Discussion Description Work-Life Balance

DiscussionDescription: Work-Life Balance

DiscussionDescription: Work-Life Balance

ArticleSummary

Inmost cases, an ideal work-life balance is described as the ability ofprofessionals to have a sense of achievement, enjoyment, andsatisfaction, for the amount of time and the quality of input spenton the jobs and personal values. This article looks at the variationsbetween men and women, their perceived levels of satisfaction withwork-life balance and the factors that facilitate contentment.Apparently, women indicate lower levels of satisfaction compared totheir male counterparts although the difference is not statisticallysignificant. Several personal and professional factors affect thedegree of contentment, and these are similar in men and women.However, the women experience some issues such as home chores, familyresponsibilities, and childcare which affect how they cope withdemands in the workplace [ CITATION Amy15 l 1033 ].

Application

Theinformation contained in this article can be utilized to managemultiple applications, both in the case of being a graduate studentand also as a professional. Graduate learners may at times be forcedto make sacrifices to attain their dream careers. Also, due totechnology, work-family spillover may occur hence reducingeffectiveness. Multiple demands also exist for professionals as theytry to achieve an equilibrium between work, personal interests, andfamily needs. This article provides authentic and applicable factorswhich can be of help. By having more flexible working hours,supportive supervisors, helpful colleagues, and friends as well ascaring institutional policies, both students and professionals canbenefit and ultimately attain a work-life balance. This study alsogoes on to illustrate that mentors, supportive families, anddiminished workloads can help in realizing job satisfaction albeit ata lower degree [ CITATION Amy15 l 1033 ].

CommunicationSkills and Communication Channels Used By a Health Care Administrator

Effectivecommunication is a vital element in healthcare. An administrator mustpossess excellent listening skills, ability to present ideasfluently, audience awareness and use of non-verbal cues. Non-verbalcommunication cannot be ignored since it involves the application ofgestures, facial expression, and even personal presentation. As anessential recipe for good patient-staff and staff colleaguerelationships, excellent communication must foster understanding andacceptance. Various communication channels can be applied forinstance face to face, using the telephones, email and computationalchannels, for example medical records [ CITATION Enr06 l 1033 ].

Strategiesfor Advancing Communication Employed By the Health Care Administrator

Firstand foremost, the accuracy of the information to be communicatedn=must always be verified followed by a timely, unambiguous andcomplete presentation. The administrators should also familiarize andadapt to various contexts and cultural diversities. Similarly, themessage should be tailored and framed in a manner that targets aspecific audience. For instance, narratives can be employedprogressively to communicate to a group about an individual subjectmatter [ CITATION Mol11 l 1033 ].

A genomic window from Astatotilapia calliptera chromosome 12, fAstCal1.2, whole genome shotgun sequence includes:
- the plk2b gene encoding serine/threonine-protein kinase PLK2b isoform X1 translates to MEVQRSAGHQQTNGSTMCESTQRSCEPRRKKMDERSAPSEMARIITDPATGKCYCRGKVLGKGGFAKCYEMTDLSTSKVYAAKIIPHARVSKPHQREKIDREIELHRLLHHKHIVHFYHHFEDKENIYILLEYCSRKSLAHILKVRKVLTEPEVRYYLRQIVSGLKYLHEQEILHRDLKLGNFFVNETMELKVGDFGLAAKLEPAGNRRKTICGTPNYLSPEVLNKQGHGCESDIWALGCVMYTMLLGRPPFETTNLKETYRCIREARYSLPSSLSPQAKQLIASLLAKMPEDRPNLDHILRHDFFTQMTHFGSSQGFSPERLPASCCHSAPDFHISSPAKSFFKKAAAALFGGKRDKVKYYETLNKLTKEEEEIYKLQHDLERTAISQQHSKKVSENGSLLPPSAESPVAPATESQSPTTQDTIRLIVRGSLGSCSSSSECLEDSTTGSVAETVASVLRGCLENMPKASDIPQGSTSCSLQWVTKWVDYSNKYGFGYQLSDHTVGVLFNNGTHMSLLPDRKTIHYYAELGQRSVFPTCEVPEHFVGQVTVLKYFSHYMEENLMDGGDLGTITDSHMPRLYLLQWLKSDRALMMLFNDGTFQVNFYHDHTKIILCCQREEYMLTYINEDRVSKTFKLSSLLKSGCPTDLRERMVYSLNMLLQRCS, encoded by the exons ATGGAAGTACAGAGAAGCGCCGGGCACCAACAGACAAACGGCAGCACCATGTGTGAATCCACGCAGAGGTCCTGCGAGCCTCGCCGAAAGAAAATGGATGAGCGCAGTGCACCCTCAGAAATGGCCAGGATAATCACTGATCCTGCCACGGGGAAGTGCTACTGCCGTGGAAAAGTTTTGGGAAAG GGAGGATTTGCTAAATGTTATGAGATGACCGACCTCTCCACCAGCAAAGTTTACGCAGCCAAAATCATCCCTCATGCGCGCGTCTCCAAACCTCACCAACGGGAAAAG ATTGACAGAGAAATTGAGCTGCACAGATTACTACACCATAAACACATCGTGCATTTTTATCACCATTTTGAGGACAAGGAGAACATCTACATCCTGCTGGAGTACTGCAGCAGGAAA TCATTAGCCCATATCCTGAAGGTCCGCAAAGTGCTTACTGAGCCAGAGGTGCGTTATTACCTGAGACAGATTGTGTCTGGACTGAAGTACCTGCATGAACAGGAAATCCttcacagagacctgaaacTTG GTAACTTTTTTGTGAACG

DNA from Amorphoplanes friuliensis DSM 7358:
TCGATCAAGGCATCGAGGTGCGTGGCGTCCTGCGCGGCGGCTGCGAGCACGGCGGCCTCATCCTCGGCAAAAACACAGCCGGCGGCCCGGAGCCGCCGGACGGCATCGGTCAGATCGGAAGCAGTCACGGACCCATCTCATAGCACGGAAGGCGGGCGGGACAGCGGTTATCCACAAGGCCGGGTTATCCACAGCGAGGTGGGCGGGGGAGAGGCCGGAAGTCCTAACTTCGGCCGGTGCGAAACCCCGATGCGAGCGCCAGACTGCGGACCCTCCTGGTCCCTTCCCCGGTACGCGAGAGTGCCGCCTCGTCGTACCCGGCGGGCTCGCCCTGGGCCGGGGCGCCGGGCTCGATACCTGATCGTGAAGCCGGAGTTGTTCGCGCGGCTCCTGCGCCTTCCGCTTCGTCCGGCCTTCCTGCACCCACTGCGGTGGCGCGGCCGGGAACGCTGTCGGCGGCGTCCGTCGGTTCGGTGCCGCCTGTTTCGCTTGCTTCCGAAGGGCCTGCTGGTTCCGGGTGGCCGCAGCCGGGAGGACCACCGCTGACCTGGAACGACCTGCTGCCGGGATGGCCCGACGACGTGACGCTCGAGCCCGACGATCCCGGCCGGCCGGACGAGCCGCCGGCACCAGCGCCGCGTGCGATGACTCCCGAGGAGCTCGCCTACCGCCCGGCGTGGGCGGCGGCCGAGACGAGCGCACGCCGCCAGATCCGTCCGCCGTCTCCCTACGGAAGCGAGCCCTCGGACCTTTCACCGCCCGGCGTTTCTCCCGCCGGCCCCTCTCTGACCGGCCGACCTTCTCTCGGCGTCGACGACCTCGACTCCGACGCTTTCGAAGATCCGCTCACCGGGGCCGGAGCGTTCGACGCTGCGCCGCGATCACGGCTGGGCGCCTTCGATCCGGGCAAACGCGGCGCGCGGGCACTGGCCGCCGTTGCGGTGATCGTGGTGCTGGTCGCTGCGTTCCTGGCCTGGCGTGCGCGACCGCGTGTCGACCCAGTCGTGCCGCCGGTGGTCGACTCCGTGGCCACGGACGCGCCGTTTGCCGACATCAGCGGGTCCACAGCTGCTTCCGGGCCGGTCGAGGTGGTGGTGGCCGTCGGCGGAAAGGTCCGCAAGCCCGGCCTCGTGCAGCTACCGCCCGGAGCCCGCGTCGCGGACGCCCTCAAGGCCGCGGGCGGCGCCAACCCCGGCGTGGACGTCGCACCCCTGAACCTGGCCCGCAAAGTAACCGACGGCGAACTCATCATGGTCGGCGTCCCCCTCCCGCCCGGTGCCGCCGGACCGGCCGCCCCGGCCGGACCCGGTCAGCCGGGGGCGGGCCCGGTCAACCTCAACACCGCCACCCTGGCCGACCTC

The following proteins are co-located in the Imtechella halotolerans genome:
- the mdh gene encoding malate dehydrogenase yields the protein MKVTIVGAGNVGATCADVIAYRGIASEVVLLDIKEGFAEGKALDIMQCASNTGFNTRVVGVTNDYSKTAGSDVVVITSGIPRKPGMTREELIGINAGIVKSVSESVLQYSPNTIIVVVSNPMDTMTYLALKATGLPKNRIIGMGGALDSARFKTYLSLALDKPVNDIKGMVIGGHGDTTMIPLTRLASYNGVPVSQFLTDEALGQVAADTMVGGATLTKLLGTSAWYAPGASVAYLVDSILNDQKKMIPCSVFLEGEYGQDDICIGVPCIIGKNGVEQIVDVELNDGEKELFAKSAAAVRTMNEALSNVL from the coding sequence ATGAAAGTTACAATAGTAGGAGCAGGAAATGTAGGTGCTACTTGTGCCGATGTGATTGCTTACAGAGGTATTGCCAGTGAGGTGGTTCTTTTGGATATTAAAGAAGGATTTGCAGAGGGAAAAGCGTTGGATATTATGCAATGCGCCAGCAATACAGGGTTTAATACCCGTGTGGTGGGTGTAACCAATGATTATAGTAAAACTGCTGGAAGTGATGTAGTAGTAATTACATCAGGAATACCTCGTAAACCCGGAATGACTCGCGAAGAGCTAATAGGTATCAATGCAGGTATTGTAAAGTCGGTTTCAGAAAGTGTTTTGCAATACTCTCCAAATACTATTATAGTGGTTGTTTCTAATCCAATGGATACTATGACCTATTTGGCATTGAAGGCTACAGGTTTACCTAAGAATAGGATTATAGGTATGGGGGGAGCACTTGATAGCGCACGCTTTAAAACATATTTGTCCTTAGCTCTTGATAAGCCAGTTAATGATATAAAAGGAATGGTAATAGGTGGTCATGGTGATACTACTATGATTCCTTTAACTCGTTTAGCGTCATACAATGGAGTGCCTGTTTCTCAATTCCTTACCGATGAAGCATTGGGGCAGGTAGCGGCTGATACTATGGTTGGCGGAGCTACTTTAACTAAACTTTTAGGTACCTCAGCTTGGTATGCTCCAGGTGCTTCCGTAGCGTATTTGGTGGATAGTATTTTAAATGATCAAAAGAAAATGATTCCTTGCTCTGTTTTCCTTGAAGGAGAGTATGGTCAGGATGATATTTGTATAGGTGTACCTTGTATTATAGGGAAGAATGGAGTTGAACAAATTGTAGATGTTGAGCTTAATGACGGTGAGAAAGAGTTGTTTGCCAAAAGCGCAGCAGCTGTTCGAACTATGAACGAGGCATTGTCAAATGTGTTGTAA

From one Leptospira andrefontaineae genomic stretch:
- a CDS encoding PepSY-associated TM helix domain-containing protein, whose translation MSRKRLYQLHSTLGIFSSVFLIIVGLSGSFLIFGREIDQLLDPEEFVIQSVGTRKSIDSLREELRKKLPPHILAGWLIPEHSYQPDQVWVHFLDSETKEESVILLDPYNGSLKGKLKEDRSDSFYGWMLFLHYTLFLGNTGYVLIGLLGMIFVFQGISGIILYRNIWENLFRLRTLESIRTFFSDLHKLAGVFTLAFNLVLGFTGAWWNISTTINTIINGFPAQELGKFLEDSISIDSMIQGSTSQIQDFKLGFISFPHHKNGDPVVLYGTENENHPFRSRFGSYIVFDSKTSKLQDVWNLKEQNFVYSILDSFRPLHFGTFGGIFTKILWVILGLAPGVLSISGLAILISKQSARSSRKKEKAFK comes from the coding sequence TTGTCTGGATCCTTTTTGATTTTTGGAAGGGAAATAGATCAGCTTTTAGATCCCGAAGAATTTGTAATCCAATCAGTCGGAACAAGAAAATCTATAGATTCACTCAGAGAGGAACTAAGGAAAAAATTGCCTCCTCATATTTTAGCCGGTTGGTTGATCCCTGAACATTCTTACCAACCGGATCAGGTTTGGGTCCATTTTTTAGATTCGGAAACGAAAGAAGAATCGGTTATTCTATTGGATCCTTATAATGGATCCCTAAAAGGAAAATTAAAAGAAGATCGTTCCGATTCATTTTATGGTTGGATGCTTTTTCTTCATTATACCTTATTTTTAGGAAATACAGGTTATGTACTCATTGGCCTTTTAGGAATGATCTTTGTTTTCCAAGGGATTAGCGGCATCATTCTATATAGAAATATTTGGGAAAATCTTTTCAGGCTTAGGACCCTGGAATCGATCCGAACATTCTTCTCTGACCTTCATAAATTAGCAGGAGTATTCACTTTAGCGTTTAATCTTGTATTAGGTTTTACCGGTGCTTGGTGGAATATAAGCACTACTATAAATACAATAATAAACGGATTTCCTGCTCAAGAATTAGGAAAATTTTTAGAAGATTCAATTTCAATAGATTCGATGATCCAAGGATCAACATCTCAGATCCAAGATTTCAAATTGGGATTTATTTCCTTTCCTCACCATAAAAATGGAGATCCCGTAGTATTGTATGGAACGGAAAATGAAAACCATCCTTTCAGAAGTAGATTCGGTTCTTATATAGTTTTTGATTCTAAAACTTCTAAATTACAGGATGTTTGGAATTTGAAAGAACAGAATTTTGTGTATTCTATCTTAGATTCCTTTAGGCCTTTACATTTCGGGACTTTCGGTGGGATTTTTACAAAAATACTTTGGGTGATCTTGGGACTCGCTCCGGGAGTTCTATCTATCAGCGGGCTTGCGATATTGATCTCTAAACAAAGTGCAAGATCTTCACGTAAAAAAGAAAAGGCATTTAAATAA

TheImplication of Diversity on Communication in Your Case

Communicationmethods vary depending on the context and diverse factors such asage, gender, culture, literacy and other factors. In this case, age,gender and health literacy must be considered appropriately [ CITATION The10 l 1033 ].As mentioned earlier, women tend to have more family responsibilitiescompared hence the need to provide more timely information.Similarly, younger people with little experience may require simplerexplanations than the aged andmore experienced individuals. The level of education also determinesthe skills and channels of communication. For example, the elitegroups can be informed using advanced techniques including videoconferences, email, and fax. On the contrary, those with lowerliteracy levels might require open face to face meetings.

References

Coiera, E. (2006). Communication Systems in Healthcare. The Clinical Biochemist Reviews, 89-98.

Gamble, M. (2011, August 15). 5 Communication Strategies for Hospital CEOs. Retrieved from Becker`s Hospital Review: http://www.beckershospitalreview.com/hospital-management-administration/5-communication-strategies-for-hospital-ceos.html

The Joint Commission. (2010). Advancing Effective Communication, Cultural Competence, and Patient- and Family-Centered Care: A Roadmap for Hospitals. Oakbrook Terrace, IL: The Joint Commission.

Wilson, A. B. (2015). Work-Life Balance Satisfaction: An Analysis of Gender Differences and Contributing Factors. New York Journal of Student Affairs, 13-16.